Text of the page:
Wednesday, May 04, 2005

Transaction Value: A Royal Pain

Royalties always need to be added to the reported value to make transaction value.

Well, maybe. As we lawyers like to say, it depends.

Let's start with the law because that is what we are supposed to do. The law says that transaction value should include:

any royalty or license fee related to the imported merchandise that the buyer is required to pay, directly or indirectly, as a condition of the sale of the imported merchandise for exportation to the United States.

That seems relatively clear. If the buyer has to pay a royalty or license fee to get the goods, it is part of the value of the merchandise and should be reported. But, it is not at all clear. Why? Because Customs has a regulation that says:

Royalties or license fees for patents covering processes to manufacture the imported merchandise generally will be dutiable. Royalties or license fees paid to third parties for use, in the United States, of copyrights and trademarks related to the imported merchandise generally will be considered selling expenses of the buyer and not dutiable. The dutiable status of royalties or license fees paid by the buyer will be determined in each case and will depend on (1) whether the buyer was required to pay them as a condition of sale of the merchandise for exportation to the United States, and (2) to whom and under what circumstances they were paid. Payments made by the buyer to a third party for the right to distribute or resell the imported merchandise will not be added to the price actually paid or payable for the imported merchandise if the payments are not a condition of the sale of the merchandise for exportation to the United States.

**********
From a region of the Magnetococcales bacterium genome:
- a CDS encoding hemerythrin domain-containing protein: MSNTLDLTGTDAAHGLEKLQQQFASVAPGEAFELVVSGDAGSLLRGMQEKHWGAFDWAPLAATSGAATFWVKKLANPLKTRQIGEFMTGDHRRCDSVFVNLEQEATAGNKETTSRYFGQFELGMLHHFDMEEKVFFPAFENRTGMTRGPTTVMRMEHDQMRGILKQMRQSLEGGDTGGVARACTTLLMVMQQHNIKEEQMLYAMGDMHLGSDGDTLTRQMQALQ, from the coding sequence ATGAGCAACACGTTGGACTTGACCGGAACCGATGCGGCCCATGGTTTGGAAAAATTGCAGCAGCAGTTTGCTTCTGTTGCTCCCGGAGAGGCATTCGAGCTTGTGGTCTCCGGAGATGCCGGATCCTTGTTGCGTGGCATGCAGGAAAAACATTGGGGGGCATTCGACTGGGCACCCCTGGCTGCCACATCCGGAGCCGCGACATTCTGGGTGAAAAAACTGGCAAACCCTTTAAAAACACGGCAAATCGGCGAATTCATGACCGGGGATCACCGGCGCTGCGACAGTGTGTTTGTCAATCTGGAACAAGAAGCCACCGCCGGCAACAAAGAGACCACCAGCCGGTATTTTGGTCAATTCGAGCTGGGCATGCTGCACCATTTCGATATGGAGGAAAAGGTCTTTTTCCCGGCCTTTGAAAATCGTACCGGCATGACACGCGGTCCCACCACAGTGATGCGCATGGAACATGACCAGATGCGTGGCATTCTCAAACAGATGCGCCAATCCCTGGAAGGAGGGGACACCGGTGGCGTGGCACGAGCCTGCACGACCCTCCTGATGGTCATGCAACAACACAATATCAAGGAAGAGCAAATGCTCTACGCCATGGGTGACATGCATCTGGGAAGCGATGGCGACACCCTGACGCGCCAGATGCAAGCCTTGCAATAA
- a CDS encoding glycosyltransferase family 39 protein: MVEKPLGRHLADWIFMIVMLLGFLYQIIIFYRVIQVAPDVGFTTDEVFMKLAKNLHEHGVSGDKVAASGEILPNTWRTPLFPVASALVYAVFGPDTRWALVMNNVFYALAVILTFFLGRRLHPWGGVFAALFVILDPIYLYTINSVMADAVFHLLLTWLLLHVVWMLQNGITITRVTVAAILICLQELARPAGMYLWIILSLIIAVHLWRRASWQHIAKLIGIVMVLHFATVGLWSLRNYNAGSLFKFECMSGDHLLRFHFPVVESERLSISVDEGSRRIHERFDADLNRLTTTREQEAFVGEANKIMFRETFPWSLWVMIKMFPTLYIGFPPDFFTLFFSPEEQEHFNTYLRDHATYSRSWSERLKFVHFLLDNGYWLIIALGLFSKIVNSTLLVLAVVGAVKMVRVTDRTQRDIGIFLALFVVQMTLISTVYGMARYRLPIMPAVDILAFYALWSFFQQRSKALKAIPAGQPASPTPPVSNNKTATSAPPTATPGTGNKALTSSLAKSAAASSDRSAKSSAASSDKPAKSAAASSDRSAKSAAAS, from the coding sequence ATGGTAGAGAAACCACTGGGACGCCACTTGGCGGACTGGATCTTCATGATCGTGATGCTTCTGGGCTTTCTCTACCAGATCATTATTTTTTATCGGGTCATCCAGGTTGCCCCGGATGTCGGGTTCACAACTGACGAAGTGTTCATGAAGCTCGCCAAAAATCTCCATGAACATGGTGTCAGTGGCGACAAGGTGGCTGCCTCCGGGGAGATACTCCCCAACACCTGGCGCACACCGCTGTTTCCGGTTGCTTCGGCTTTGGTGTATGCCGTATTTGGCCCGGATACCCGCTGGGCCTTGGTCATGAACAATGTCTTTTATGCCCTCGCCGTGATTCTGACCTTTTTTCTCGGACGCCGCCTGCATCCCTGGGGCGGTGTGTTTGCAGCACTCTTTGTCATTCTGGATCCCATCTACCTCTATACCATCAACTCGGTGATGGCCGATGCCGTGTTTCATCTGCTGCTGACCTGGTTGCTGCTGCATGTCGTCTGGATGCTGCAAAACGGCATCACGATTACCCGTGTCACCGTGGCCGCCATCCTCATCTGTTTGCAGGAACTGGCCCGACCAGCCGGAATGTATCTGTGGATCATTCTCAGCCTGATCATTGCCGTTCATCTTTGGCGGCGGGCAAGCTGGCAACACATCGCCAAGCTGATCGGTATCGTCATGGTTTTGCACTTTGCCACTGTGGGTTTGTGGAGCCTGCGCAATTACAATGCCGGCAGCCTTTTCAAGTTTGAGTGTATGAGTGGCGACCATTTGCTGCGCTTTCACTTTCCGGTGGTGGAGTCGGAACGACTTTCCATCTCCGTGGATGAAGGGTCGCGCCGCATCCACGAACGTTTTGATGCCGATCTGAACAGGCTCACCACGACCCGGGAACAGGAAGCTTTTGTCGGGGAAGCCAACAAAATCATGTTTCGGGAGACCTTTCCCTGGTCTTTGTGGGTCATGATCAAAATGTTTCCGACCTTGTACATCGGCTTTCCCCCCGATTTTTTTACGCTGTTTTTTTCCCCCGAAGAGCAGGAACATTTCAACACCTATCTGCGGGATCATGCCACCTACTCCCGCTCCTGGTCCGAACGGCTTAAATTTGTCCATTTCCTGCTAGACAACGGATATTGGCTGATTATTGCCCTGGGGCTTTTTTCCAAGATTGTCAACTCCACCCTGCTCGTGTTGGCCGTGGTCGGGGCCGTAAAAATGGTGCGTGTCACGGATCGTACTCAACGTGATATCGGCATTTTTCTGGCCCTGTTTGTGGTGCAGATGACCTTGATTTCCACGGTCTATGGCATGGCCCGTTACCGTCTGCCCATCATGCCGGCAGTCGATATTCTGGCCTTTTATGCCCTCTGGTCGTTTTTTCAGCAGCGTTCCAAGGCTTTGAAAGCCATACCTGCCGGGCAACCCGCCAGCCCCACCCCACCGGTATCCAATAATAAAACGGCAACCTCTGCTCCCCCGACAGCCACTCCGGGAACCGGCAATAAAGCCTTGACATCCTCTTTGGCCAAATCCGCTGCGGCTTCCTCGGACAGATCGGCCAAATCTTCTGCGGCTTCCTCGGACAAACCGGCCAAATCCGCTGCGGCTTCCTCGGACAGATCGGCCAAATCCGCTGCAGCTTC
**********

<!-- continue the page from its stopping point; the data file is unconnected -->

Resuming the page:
For those of you who are really into this stuff, that is 19 C.F.R. § 152.103(f).

Traditionally, this was interpreted to mean that patent royalties were generally dutiable and copyright and trademark royalties were part of marketing expenses and, therefore, not part of the dutiable value of the merchandise.

Customs, however, was not satisfied with that relatively easy-to-apply test. In 1993, following a ruling issued to Mattel, Customs published a general notice to the trade explaining its thinking on royalties and license fees. Under its new approach, Customs looks at each situation individually and asks three questions:

  1. Was the imported merchandise manufactured under patent?
  2. Was the royalty involved in the production or sale of the imported merchandise?
  3. Could the importer buy the product without paying the fee?

On Passover, they toss in a fourth, but that is not relevant here.

If the answers to the first two are positive and the third negative, Customs will lean very heavily toward dutiability of the royalty.

Like most things written in the English language, this gives lawyers lots of room for disagreement and opportunities for arguments. Usually, this will focus on the third question. After all, there are plenty of people willing to sell you something whether or not you pay the required royalty to a third party.

Another issue that comes up a lot is whether the royalty was paid to the seller or someone unrelated to one of them. The theory is that a royalty paid to the seller might just be an indirect payment that is dutiable on separate grounds.

Like I said, it all depends. And that is why you hire competent customs managers, in-house lawyers and, when necessary, people like me.

2 comments:

Wannabe said...

Wow, Customs lawyers are cool. How do I grow up to be one?

Freight Broker License said...

For applicability of transaction value in a given case, for assessment purposes, certain essential requirements should be satisfied.